Editorial: Investment pays social benefits

A local community group wants you to invest some of your RRSP savings to help build affordable housing. It’s not for everyone, but it’s a way to watch your money do good in your own community.

The idea is the brainchild of the Community Social Planning Council of Greater Victoria, which was established in 1936. As a vehicle for its new plans, the council has established the Vancouver Island Community Investment Co-operative.

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The co-operative will be able to invest in affordable housing or in other community enterprises. The council hopes to make its first public offering this year.

This is not something you want to sink all your retirement savings into. The council says it will be considered a risky investment, with no guarantee of the capital. While the co-operative will manage the risk and return, the first will be high and the second will be “limited.”

The payoff is more social than financial. Your money stays in the community and it goes to help people who need it.

The Community Investment Fund will focus on Vancouver Island, with an elected board of local people and a commitment “to only benefit real estate assets and enterprises that are socially, economically and environmentally responsible.” The fund is where investors will put their money, and the board will decide which projects get funded from that pool of dollars.

The council did a study of financing options for things such as affordable housing and discovered that one of the main obstacles for projects is access to “patient” capital — money from investors who are prepared to accept low returns and leave their investment in place for a long time.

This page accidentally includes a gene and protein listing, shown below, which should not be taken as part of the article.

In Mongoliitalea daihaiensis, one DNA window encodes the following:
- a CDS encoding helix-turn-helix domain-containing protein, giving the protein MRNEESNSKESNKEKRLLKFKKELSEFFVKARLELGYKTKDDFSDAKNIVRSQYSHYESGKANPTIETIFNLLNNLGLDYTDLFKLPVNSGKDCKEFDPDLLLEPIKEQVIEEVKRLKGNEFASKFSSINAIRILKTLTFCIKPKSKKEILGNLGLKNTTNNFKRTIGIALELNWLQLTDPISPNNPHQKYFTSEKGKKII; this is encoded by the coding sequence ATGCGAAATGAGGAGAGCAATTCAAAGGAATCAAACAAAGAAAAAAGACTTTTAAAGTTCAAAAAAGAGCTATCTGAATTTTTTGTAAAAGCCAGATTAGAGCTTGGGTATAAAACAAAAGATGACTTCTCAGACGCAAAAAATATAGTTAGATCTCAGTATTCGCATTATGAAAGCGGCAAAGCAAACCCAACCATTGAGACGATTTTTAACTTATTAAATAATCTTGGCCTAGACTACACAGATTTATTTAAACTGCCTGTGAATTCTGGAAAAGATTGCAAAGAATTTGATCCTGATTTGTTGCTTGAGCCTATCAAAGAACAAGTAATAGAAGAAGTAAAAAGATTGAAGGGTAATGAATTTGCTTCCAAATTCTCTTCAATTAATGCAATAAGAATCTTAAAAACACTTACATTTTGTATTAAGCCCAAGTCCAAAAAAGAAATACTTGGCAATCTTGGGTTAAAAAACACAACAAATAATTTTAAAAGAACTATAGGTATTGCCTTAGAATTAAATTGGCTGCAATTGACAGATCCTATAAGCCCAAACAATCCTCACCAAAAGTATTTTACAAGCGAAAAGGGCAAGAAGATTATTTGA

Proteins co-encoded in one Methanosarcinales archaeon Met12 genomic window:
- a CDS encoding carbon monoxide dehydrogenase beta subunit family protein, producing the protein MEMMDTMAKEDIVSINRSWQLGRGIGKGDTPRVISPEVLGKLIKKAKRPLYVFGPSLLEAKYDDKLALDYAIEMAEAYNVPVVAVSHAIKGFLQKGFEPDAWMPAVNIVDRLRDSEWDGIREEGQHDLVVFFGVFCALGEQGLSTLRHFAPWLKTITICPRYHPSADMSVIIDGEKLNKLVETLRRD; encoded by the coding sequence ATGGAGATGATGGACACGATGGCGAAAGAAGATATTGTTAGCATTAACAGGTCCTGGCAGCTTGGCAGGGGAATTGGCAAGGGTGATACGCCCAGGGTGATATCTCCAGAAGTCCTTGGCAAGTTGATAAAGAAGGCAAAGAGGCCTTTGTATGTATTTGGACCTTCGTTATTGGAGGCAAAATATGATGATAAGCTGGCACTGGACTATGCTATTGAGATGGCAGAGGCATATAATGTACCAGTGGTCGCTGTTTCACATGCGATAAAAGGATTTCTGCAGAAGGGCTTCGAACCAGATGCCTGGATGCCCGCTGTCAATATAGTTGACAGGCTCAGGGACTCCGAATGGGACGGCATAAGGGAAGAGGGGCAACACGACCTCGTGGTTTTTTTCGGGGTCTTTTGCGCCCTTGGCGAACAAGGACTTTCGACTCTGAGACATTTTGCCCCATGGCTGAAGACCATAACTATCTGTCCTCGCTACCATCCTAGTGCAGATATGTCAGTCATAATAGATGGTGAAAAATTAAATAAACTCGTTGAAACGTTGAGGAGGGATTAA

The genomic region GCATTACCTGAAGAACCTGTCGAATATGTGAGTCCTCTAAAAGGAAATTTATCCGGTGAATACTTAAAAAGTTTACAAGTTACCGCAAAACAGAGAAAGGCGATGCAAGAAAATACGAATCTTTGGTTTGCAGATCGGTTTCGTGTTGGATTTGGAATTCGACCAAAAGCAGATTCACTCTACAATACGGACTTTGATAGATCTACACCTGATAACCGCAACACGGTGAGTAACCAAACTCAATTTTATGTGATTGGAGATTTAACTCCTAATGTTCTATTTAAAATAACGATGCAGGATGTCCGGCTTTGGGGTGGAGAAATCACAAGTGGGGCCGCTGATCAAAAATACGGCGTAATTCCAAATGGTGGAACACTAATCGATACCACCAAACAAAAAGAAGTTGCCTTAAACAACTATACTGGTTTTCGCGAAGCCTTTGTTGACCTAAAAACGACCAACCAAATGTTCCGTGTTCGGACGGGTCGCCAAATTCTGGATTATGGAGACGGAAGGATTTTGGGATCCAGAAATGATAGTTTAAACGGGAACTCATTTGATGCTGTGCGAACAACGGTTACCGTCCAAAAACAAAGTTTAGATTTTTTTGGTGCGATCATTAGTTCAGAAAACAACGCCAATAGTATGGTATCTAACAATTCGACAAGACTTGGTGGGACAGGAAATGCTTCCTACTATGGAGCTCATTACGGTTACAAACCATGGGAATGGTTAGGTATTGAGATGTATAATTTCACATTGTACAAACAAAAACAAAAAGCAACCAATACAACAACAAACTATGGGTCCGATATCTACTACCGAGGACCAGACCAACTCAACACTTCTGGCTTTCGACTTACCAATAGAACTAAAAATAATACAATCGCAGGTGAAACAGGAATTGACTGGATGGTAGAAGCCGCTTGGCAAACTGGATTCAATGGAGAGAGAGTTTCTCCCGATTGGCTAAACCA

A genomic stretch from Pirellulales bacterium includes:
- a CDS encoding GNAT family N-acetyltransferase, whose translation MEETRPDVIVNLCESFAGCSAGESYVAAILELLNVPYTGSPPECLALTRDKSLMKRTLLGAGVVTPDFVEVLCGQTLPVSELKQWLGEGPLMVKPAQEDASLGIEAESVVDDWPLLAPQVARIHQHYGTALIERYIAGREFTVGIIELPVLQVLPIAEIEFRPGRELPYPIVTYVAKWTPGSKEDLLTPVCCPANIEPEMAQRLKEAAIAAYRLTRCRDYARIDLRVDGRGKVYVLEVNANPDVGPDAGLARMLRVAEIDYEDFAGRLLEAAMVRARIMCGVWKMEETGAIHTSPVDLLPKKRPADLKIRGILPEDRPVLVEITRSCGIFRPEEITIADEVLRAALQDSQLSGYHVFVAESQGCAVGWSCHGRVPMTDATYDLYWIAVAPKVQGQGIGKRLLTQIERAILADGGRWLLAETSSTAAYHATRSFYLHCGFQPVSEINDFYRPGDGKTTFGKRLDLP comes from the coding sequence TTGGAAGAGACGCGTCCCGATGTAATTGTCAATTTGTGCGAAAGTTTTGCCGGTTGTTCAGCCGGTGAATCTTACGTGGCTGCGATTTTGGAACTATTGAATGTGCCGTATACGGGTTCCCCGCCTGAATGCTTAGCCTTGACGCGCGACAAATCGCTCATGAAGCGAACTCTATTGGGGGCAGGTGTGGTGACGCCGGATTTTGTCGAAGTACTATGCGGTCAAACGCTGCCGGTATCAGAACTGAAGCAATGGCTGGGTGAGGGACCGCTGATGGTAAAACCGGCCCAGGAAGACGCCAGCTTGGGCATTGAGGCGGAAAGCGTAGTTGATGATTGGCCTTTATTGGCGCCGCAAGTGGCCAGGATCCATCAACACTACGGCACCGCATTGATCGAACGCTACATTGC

How much money are we talking about? The council says that capital region residents dropped $360 million into their RRSPs in 2010. Based on the track record of a new fund in Nova Scotia, the council hopes to attract two per cent of that — $7.2 million a year.

That much money would make a huge difference to housing in the region, and the council hopes to do better than two per cent.

The social planning council is not the first to try innovative financing for social projects.

OUR Ecovillage in the Cowichan Valley is using a “syndicated mortgage” to raise money to retire its conventional debt on its demonstration sustainable village. Called the Ethical Investment Mortgage, the plan allows investors to buy into the mortgage with cash or from an RRSP, negotiate a rate of return and leave when they want to.

The Centre for Social Innovation in Ontario used a “community bond” to raise $2 million in eight months to help buy and renovate a 36,000-square-foot building into space for community groups.

Different from a community investment fund, the $10,000 bonds offered four per cent per year over five years. They could be purchased directly or through a self-directed RRSP.

The investment is backed by a mortgage, but as with the investment fund, the capital is not guaranteed.

Nova Scotia has been a leader in the kind of funds the social planning council is creating. There, 47 funds have raised $40 million from 120 offerings. More than 5,500 Nova Scotians invested in them.

In B.C., as in Nova Scotia, the offering has to get the OK from the securities commission. The commission doesn’t pass judgment on whether investors will make money; it makes sure everyone is playing by the rules.

As with any investment, investors must do careful research before they give their money to anyone — no matter how pure their motives.

But for those who are comfortable with the risk, the fund can build your future while it builds someone else’s present.

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